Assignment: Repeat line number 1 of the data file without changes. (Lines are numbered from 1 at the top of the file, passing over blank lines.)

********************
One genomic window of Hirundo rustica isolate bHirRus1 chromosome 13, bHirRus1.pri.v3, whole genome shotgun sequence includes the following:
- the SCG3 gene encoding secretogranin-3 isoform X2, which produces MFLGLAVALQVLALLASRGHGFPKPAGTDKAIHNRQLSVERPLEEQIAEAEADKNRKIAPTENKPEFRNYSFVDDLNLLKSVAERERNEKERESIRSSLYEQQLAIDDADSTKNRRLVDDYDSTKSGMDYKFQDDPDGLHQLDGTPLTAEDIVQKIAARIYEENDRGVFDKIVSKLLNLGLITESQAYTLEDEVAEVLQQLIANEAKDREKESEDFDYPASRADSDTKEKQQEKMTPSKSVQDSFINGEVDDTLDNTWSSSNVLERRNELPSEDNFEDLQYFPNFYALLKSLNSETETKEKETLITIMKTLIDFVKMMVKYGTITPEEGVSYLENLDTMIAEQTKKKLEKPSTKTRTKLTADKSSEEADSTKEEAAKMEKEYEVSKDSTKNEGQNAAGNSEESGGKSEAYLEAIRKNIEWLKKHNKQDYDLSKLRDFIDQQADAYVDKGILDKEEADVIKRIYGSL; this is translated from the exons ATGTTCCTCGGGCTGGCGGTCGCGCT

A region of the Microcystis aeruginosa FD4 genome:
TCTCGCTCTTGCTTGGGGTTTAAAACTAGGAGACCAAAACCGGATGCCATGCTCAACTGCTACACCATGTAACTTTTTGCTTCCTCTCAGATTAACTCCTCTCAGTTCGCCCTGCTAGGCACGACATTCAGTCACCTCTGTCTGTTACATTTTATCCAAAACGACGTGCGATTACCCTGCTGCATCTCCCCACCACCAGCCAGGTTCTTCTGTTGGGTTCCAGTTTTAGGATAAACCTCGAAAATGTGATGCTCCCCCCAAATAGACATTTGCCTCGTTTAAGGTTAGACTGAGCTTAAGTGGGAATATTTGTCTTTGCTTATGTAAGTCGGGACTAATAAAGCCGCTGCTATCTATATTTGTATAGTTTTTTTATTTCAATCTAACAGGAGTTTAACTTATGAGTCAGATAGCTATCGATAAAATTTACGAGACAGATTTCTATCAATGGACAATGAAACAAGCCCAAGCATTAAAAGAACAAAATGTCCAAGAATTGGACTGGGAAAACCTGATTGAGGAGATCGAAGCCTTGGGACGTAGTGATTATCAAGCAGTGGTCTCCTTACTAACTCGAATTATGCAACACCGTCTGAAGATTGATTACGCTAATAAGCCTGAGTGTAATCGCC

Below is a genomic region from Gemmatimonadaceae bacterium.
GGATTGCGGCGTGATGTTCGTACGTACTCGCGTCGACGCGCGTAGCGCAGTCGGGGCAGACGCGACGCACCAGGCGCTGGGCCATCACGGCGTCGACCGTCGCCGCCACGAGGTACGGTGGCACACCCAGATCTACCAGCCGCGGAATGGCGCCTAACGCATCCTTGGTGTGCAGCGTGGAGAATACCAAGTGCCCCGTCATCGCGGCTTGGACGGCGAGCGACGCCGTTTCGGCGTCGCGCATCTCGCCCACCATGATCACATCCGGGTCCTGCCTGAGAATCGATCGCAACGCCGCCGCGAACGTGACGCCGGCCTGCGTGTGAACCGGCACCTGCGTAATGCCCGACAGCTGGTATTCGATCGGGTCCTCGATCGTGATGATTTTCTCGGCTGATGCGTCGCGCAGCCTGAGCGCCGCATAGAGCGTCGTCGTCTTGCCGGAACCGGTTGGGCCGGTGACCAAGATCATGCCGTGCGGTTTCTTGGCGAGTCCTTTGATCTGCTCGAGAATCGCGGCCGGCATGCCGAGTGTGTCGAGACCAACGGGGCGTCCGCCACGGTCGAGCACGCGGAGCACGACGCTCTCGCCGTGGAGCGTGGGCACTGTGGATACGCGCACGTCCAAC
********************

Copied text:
One genomic window of Hirundo rustica isolate bHirRus1 chromosome 13, bHirRus1.pri.v3, whole genome shotgun sequence includes the following: